You open your child’s rucksack and find that dreaded letter. “Can you please check your children’s heads as we have cases of head lice in the school”. Your head instantly starts to itch thinking about it and you search your child’s hair with baited breath. Nits are a pain so what do you do if you find them?
Everyone has heard of nits and head lice, and they can be a huge problem in schools! Everyone tells you that it’s nothing to be ashamed of, that head lice prefer clean hair (a myth – they’re not bothered if it’s dirty or clean). But it can still make you feel a bit ashamed, and like you’ve failed some hygiene test if you find the dreaded bugs or eggs lurking in your child’s hair.
As mentioned above, nits and head lice have nothing to do with the cleanliness of hair. They are passed around by head to head contact and are very common in children aged 4-11.
How to spot head nits and head lice?
A louse egg, or a nit, is about the size of a flake of dandruff. They are oval in shape and are tiny yellow, white or brown dots. They are attached to the hair close to the scalp, where the environment is an ideal temperature for incubating the egg. Head lice are tiny grey/brown insects.
As they are so small, they can be difficult to find and see. The first signs would be that your child is scratching and itching their head. They may even feel something is moving on their head. But sometimes there are no symptoms.
How to check for nits and head lice?
Because they are very hard to spot, a good piece of advice is to check your children’s heads on a regular basis. Doubly important if you get that letter from school. To check for nits here’s what you need to do:
- Part the hair in different places checking the nape of the neck and behind the ears, see if there are marks from where your child may be itching or scratching
- Look for any type of movement in the hair along with looking for the nits (lice eggs) attached to the hair (as mentioned above). It’s often easier to feel them rather than see them as they are like grains of sand
- Make sure that what you can see or feel is actually nits rather than dandruff – dandruff will be easy to move whereas nits will be stuck hard to the hair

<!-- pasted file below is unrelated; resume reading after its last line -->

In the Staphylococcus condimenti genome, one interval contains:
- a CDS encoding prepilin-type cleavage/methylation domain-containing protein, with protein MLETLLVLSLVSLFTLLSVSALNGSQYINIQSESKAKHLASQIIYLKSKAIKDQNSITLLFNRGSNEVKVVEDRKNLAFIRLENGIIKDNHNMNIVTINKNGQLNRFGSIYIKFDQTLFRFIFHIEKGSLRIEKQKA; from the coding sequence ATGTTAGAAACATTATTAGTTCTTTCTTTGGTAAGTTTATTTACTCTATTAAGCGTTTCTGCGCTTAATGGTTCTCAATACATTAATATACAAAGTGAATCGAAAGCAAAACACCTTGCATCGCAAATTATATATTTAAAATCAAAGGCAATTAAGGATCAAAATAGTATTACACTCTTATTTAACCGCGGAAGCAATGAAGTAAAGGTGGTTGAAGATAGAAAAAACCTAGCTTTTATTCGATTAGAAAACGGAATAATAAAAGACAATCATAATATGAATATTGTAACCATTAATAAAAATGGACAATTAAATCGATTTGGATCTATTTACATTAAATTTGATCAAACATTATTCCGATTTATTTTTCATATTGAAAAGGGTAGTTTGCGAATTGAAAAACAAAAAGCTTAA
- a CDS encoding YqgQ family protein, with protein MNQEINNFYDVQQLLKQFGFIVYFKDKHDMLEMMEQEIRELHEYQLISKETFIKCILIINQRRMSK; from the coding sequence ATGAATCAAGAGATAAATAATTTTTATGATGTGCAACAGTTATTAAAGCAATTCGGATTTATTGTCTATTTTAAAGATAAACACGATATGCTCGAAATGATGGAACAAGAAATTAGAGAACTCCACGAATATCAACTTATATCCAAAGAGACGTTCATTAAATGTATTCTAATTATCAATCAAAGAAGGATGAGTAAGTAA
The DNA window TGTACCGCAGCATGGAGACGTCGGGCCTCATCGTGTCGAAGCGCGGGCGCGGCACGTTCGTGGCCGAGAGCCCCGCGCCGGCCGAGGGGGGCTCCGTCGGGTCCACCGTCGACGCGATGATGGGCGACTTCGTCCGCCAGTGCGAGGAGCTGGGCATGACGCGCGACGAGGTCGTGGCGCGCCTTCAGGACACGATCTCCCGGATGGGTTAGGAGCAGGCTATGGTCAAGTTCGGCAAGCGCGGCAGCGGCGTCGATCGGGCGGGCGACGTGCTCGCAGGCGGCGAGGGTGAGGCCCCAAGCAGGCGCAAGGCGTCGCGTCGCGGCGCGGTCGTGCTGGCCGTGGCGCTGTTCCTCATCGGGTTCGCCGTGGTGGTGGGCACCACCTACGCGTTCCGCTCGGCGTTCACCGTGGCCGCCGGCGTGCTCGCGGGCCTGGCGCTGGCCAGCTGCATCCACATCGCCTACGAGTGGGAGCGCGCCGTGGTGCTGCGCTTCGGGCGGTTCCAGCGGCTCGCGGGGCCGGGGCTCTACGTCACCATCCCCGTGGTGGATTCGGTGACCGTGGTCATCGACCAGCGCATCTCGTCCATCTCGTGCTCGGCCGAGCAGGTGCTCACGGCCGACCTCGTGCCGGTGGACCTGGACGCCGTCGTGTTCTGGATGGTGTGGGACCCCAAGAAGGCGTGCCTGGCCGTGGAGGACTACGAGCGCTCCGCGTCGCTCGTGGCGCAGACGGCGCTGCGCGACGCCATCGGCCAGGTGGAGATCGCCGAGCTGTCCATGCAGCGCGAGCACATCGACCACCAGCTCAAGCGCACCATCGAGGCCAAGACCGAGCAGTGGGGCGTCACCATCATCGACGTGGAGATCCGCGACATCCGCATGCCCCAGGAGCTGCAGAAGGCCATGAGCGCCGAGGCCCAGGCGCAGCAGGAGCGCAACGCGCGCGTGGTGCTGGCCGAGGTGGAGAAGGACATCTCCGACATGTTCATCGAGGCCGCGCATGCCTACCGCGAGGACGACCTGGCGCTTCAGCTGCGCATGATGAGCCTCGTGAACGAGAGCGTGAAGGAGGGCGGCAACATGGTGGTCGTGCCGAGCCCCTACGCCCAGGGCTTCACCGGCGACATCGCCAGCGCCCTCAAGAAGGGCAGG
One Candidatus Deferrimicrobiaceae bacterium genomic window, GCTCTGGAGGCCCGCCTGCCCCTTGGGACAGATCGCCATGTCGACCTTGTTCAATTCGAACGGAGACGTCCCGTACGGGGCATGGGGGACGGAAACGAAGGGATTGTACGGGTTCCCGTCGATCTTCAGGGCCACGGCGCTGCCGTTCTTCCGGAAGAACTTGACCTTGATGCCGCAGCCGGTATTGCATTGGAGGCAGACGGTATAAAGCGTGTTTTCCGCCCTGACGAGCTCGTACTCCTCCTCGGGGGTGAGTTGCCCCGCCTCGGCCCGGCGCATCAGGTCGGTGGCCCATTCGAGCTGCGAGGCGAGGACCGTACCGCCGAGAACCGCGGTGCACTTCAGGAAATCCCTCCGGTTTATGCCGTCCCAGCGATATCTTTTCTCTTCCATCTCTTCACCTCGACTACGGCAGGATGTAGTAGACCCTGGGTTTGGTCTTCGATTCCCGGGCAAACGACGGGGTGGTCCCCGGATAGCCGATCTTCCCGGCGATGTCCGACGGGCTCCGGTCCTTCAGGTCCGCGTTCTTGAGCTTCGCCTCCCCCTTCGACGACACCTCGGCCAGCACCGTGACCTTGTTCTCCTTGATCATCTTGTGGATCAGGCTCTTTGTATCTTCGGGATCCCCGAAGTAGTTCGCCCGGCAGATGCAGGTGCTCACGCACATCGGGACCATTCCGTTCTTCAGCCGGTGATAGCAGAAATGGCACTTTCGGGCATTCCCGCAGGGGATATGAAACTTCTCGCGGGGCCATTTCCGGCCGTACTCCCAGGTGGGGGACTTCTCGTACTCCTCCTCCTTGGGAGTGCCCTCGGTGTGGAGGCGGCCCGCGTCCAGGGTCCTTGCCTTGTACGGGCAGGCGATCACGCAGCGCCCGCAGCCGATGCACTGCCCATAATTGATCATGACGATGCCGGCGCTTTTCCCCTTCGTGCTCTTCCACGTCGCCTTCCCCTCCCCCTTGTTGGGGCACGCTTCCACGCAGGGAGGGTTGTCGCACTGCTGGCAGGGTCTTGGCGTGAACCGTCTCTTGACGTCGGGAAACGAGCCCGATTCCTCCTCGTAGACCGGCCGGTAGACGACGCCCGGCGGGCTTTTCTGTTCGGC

How to treat nits and head lice?
So you’ve checked your child’s hair and horror of horror – yes they have the dreaded nits. Remember, it is not your child’s fault or your own. As mentioned above they are not fussed whether it’s dirty or clean hair. So what do you do now?
Usually you don’t need to see your GP about getting rid of head lice. There are treatments available from supermarkets, chemists and online. The main options are:
- Sprays and lotions to kill them – be aware that some are not suitable for breastfeeding or pregnant women, or children under 2 – if in doubt have a word with the pharmacist who can give you the best advice.
- Head lice comb – specially designed for the job, suitable for everyone and relatively inexpensive. Can be used over and over again.
If you find that your child has nice nits or head lice then it is best to treat everyone in the house as they can easily move from head to head and spread to the whole family.
What to do next?
You need to tell the school if your child has nits or head lice. You may find it embarrassing but there’s really no need as i’s quite common and nothing to do with how well you take care of your children. If cases are not reported to the school then your child might get re-infected if another child has them, so it’s good for the school to warn parents to be vigilant.
Apologies if your head is still itching after reading this! I can already picture you putting down your phone/tablet/mouse and checking the whole family as soon as possible. Have fun!
Do you want futher advice on this topic or with any other problems your family is having? Then call our advisors on the FamilyPoint Cymru helpline. The helpline is open 9am-5pm Monday to Friday. They can help you to find the organsiations that can help. Contact on the details below.
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